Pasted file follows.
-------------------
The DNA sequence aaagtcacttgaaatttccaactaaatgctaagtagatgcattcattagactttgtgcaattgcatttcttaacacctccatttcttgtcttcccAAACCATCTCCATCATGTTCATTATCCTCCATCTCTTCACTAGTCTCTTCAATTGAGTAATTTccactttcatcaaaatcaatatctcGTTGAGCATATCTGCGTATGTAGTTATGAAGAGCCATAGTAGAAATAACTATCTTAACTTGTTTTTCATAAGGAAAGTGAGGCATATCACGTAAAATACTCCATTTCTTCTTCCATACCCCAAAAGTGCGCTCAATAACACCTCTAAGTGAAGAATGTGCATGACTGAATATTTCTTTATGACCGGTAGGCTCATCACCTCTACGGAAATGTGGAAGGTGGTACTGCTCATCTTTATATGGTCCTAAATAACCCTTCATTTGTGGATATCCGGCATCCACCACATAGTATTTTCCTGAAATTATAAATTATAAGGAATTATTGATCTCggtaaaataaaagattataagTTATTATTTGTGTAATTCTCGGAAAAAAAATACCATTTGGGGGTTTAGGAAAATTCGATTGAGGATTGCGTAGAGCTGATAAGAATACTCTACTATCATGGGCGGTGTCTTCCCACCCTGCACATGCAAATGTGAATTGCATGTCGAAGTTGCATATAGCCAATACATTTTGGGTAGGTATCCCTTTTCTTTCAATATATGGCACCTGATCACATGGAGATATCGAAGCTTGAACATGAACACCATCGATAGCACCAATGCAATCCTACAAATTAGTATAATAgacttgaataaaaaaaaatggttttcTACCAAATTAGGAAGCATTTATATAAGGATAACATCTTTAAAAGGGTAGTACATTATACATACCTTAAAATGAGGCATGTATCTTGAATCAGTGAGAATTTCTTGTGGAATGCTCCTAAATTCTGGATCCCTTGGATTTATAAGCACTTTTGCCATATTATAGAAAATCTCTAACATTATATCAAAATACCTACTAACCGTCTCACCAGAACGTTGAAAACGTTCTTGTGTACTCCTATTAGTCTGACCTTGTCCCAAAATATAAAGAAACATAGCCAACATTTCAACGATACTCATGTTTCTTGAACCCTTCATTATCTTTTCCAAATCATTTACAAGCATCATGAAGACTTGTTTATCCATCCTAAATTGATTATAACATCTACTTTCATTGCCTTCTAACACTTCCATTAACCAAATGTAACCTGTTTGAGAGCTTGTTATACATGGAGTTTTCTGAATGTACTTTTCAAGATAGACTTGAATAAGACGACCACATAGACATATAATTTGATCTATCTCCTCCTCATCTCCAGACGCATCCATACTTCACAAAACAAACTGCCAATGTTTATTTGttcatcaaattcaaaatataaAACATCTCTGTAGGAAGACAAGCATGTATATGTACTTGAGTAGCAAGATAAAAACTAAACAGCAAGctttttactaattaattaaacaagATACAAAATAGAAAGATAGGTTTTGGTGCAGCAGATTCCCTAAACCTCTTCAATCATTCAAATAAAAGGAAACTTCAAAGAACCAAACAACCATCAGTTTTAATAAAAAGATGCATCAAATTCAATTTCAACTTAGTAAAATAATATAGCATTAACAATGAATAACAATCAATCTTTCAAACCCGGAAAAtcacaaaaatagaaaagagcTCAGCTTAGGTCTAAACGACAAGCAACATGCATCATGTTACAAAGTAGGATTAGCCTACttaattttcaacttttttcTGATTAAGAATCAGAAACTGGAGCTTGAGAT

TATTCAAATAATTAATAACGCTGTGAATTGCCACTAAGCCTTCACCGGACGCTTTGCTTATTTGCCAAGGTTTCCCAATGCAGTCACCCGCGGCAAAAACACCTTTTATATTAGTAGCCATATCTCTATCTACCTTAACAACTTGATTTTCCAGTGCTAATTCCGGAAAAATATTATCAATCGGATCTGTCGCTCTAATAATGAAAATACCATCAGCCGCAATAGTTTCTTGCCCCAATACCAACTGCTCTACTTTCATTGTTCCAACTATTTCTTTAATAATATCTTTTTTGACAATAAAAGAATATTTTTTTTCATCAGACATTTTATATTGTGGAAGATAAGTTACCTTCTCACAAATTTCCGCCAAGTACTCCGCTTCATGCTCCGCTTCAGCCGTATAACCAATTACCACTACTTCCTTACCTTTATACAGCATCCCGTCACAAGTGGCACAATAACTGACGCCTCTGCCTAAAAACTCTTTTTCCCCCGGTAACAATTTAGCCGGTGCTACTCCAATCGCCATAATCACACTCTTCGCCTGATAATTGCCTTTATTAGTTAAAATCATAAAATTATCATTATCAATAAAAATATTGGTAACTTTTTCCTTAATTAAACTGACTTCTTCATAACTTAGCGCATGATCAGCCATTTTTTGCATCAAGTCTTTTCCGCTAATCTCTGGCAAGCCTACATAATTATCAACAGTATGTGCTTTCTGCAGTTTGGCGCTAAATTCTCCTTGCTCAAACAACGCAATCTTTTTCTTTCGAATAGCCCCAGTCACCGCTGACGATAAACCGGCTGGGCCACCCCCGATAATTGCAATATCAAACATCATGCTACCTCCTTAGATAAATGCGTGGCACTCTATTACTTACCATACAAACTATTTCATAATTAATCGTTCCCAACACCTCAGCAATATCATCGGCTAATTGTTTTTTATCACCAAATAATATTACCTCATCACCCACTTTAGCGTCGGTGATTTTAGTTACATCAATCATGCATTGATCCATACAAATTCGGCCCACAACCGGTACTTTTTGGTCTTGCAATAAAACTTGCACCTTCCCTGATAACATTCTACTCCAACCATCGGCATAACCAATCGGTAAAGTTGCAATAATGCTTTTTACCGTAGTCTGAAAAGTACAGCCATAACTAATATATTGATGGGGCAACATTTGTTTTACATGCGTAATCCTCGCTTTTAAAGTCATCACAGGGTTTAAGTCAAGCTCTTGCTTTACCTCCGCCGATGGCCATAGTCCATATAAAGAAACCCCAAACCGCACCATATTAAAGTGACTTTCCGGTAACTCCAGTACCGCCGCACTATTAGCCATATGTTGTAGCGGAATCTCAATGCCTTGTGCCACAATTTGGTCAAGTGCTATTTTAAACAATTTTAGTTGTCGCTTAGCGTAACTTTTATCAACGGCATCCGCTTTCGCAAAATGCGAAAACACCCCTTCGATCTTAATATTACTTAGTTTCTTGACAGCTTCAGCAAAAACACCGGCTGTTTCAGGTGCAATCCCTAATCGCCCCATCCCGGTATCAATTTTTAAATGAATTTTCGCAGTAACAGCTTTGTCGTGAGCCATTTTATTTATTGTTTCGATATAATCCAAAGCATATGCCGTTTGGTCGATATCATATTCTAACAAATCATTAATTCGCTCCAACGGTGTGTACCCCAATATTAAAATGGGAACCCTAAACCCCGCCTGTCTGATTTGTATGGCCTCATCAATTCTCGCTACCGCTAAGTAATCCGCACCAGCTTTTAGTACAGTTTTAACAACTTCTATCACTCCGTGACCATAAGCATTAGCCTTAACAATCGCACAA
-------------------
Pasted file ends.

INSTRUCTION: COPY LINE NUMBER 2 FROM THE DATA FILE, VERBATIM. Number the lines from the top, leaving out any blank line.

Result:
TATTCAAATAATTAATAACGCTGTGAATTGCCACTAAGCCTTCACCGGACGCTTTGCTTATTTGCCAAGGTTTCCCAATGCAGTCACCCGCGGCAAAAACACCTTTTATATTAGTAGCCATATCTCTATCTACCTTAACAACTTGATTTTCCAGTGCTAATTCCGGAAAAATATTATCAATCGGATCTGTCGCTCTAATAATGAAAATACCATCAGCCGCAATAGTTTCTTGCCCCAATACCAACTGCTCTACTTTCATTGTTCCAACTATTTCTTTAATAATATCTTTTTTGACAATAAAAGAATATTTTTTTTCATCAGACATTTTATATTGTGGAAGATAAGTTACCTTCTCACAAATTTCCGCCAAGTACTCCGCTTCATGCTCCGCTTCAGCCGTATAACCAATTACCACTACTTCCTTACCTTTATACAGCATCCCGTCACAAGTGGCACAATAACTGACGCCTCTGCCTAAAAACTCTTTTTCCCCCGGTAACAATTTAGCCGGTGCTACTCCAATCGCCATAATCACACTCTTCGCCTGATAATTGCCTTTATTAGTTAAAATCATAAAATTATCATTATCAATAAAAATATTGGTAACTTTTTCCTTAATTAAACTGACTTCTTCATAACTTAGCGCATGATCAGCCATTTTTTGCATCAAGTCTTTTCCGCTAATCTCTGGCAAGCCTACATAATTATCAACAGTATGTGCTTTCTGCAGTTTGGCGCTAAATTCTCCTTGCTCAAACAACGCAATCTTTTTCTTTCGAATAGCCCCAGTCACCGCTGACGATAAACCGGCTGGGCCACCCCCGATAATTGCAATATCAAACATCATGCTACCTCCTTAGATAAATGCGTGGCACTCTATTACTTACCATACAAACTATTTCATAATTAATCGTTCCCAACACCTCAGCAATATCATCGGCTAATTGTTTTTTATCACCAAATAATATTACCTCATCACCCACTTTAGCGTCGGTGATTTTAGTTACATCAATCATGCATTGATCCATACAAATTCGGCCCACAACCGGTACTTTTTGGTCTTGCAATAAAACTTGCACCTTCCCTGATAACATTCTACTCCAACCATCGGCATAACCAATCGGTAAAGTTGCAATAATGCTTTTTACCGTAGTCTGAAAAGTACAGCCATAACTAATATATTGATGGGGCAACATTTGTTTTACATGCGTAATCCTCGCTTTTAAAGTCATCACAGGGTTTAAGTCAAGCTCTTGCTTTACCTCCGCCGATGGCCATAGTCCATATAAAGAAACCCCAAACCGCACCATATTAAAGTGACTTTCCGGTAACTCCAGTACCGCCGCACTATTAGCCATATGTTGTAGCGGAATCTCAATGCCTTGTGCCACAATTTGGTCAAGTGCTATTTTAAACAATTTTAGTTGTCGCTTAGCGTAACTTTTATCAACGGCATCCGCTTTCGCAAAATGCGAAAACACCCCTTCGATCTTAATATTACTTAGTTTCTTGACAGCTTCAGCAAAAACACCGGCTGTTTCAGGTGCAATCCCTAATCGCCCCATCCCGGTATCAATTTTTAAATGAATTTTCGCAGTAACAGCTTTGTCGTGAGCCATTTTATTTATTGTTTCGATATAATCCAAAGCATATGCCGTTTGGTCGATATCATATTCTAACAAATCATTAATTCGCTCCAACGGTGTGTACCCCAATATTAAAATGGGAACCCTAAACCCCGCCTGTCTGATTTGTATGGCCTCATCAATTCTCGCTACCGCTAAGTAATCCGCACCAGCTTTTAGTACAGTTTTAACAACTTCTATCACTCCGTGACCATAAGCATTAGCCTTAACAATCGCACAA